Review–Red Rising (Red Rising #1) by Pierce Brown

Red Rising (Red Rising #1)
by Pierce Brown
Summary: The Earth is dying. Darrow is a Red, a miner in the interior of Mars. His mission is to extract enough precious elements to one day tame the surface of the planet and allow humans to live on it. The Reds are humanity's last hope.
Or so it appears, until the day Darrow discovers it's all a lie. That Mars has been habitable - and inhabited - for generations, by a class of people calling themselves the Golds. A class of people who look down on Darrow and his fellows as slave labour, to be exploited and worked to death without a second thought.
Until the day that Darrow, with the help of a mysterious group of rebels, disguises himself as a Gold and infiltrates their command school, intent on taking down his oppressors from the inside. But the command school is a battlefield - and Darrow isn't the only student with an agenda.

Source: I received a digital copy from NetGalley

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Red Rising was fantastic! It was imaginative, unique, violent, and well written. It had elements of science fiction, military strategy, survival, and dealt with classism in a way I’ve never seen. It explored the damage trauma can cause a person and wasn’t violent without consequences.
The main character was a Red helldiver under the planet of Mars. He and his entire tribe was told that they were terraforming Mars and making it a suitable place for people. The beginning of the book explored his life there, the way he thought compared to his peers, and the unfairness of their living situation. After losing everything he cared about, he was taken from his place as a Red and the rebels groomed him for an elaborate plan involving the ruling class of Golds.

I was unsure about the book at first because I couldn’t see how Darrow’s situation would allow much room for any kind of revolution, but fortunately, Darrow didn’t spend much time as a Red and the novel didn’t take the direction I expected. His adventures were cut short by tragedy and the book took off once the group of rebels took him up to the surface and basically turned him into a Gold. He had a lot to learn about the world, which was helpful to me since the book just kind of threw me into Darrow’s world and then tilted the world he thought he knew upside down. The bulk of the story took place in the Gold command school where Darrow attended. The students were the best of the best of the Golds and were being tested to find out how high in the social structure they could be.

I hate to give too much of the story away, but it’s hard because the story explored so many things. Each direction or topic that was thrown in was actually explored. The beginning was reminiscent of Ray Bradbury to me because of his obsession with Mars and the way he explored what life on the planet might be like. I enjoyed that part. The part where the rebels turn Darrow into a Gold was definitely the most sci fi aspect of the book and showed me just what kind of technology was available and gave me insight into how the world was divided by class and “color” of the people.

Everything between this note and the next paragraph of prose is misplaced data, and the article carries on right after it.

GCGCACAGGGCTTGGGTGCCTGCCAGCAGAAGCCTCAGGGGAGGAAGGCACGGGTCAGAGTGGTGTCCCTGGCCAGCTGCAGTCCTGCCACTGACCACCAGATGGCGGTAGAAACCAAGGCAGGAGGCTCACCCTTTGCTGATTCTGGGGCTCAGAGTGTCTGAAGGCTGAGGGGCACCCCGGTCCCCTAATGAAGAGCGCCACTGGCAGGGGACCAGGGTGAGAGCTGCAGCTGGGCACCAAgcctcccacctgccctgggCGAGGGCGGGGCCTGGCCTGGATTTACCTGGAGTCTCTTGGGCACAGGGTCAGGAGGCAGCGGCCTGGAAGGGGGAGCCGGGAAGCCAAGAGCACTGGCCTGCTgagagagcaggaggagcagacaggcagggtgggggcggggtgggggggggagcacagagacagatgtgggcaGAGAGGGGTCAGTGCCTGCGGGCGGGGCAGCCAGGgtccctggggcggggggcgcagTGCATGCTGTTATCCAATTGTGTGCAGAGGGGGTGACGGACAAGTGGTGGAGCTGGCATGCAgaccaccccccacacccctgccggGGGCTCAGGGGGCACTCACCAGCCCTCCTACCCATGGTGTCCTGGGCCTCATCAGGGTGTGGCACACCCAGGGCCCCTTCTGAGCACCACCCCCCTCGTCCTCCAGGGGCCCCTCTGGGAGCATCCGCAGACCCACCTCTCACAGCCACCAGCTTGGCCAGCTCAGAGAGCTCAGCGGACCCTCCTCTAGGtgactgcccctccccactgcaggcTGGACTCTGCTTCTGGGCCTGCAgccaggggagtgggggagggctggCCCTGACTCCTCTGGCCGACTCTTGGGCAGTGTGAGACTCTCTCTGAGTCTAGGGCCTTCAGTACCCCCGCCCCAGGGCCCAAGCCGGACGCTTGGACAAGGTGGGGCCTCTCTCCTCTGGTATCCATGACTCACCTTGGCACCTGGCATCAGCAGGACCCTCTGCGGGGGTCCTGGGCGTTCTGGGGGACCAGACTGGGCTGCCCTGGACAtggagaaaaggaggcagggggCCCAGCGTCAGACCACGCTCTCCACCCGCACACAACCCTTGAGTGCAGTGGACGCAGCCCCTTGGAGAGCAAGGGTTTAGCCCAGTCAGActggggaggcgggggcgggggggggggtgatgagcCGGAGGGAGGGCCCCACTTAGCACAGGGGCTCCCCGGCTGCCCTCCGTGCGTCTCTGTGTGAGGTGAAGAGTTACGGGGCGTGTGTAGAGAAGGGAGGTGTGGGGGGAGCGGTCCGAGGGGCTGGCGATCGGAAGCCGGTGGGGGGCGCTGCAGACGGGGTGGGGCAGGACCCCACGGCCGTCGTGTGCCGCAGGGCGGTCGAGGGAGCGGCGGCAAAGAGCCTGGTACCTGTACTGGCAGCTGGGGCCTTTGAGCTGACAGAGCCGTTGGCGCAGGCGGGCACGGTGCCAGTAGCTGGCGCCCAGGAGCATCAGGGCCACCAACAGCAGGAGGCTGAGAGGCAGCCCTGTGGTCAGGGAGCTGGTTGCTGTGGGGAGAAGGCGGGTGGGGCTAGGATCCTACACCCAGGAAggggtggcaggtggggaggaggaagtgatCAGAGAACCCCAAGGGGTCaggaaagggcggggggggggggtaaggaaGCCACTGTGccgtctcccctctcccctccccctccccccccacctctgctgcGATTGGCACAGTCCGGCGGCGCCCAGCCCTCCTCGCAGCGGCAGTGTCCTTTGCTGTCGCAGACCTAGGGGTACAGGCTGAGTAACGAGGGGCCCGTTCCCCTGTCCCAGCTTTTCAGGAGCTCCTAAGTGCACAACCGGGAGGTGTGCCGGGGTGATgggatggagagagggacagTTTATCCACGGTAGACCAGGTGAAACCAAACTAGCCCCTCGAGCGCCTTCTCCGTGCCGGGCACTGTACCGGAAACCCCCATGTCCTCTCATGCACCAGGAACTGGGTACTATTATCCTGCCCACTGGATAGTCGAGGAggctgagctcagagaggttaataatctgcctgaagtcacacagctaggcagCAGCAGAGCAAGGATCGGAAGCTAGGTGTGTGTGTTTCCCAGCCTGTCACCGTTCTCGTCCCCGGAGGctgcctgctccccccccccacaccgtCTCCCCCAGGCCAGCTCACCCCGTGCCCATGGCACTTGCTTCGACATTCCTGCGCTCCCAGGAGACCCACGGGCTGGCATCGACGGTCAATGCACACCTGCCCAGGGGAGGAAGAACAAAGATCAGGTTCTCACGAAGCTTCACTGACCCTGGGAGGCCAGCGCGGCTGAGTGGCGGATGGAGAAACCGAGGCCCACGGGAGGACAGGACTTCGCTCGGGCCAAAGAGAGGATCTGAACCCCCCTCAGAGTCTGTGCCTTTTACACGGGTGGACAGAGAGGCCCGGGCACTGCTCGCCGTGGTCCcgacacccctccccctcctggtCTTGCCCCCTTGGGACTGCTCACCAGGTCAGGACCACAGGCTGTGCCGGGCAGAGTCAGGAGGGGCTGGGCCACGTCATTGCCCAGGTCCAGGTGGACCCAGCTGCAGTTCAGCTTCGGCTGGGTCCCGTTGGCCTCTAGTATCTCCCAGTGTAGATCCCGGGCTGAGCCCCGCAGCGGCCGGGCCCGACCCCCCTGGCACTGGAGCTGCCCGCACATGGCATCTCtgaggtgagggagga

And the bulk of the story was incredible. The first challenge was brutal, but nothing compared to the brutality of the second and longest challenge. Their situation was similar to The Hunger Games, but when I say that, hear me out. It’s not just a bunch of people killing each other to win that barely skims the surface of what that might actually be like. It was much much more complicated than that. It was what THG could have been if it had actually gone deeper into the psychology of being stuck in the games and forced to kill people, make alliances, keep those shaky alliances, and win. It was violent, gory, psychologically damaging to the players, and was an elaborate game of survival and chess. If this book is like THG, it would only be if THG was written for adults who aren’t buying the situation just because the author says it’s like that.

Red Rising is what a truly epic scifi dystopian novel should strive to be. I’m full of questions and there were many points where I thought the class system was actually kind of smart, despite the unfairness to people who aren’t Golds. I love the way it explored each aspect. The only flaw of the novel is Darrow’s perfectness, but the author wasn’t afraid to make him truly suffer, so it wasn’t as if he was untouchable.

I highly recommend Red Rising and I can’t wait to read the rest of the series. I have had this on my Kindle for months and I’m glad I finally picked it up. However, Red Rising isn’t for everyone. It’s brutal and violent and I can’t stress that enough. If you’re used to the pretty dystopian worlds of YA where suffering is minimal, Red Rising might be too much. There’s no easy way out, lovely side romance, or choices that are easy to live with.


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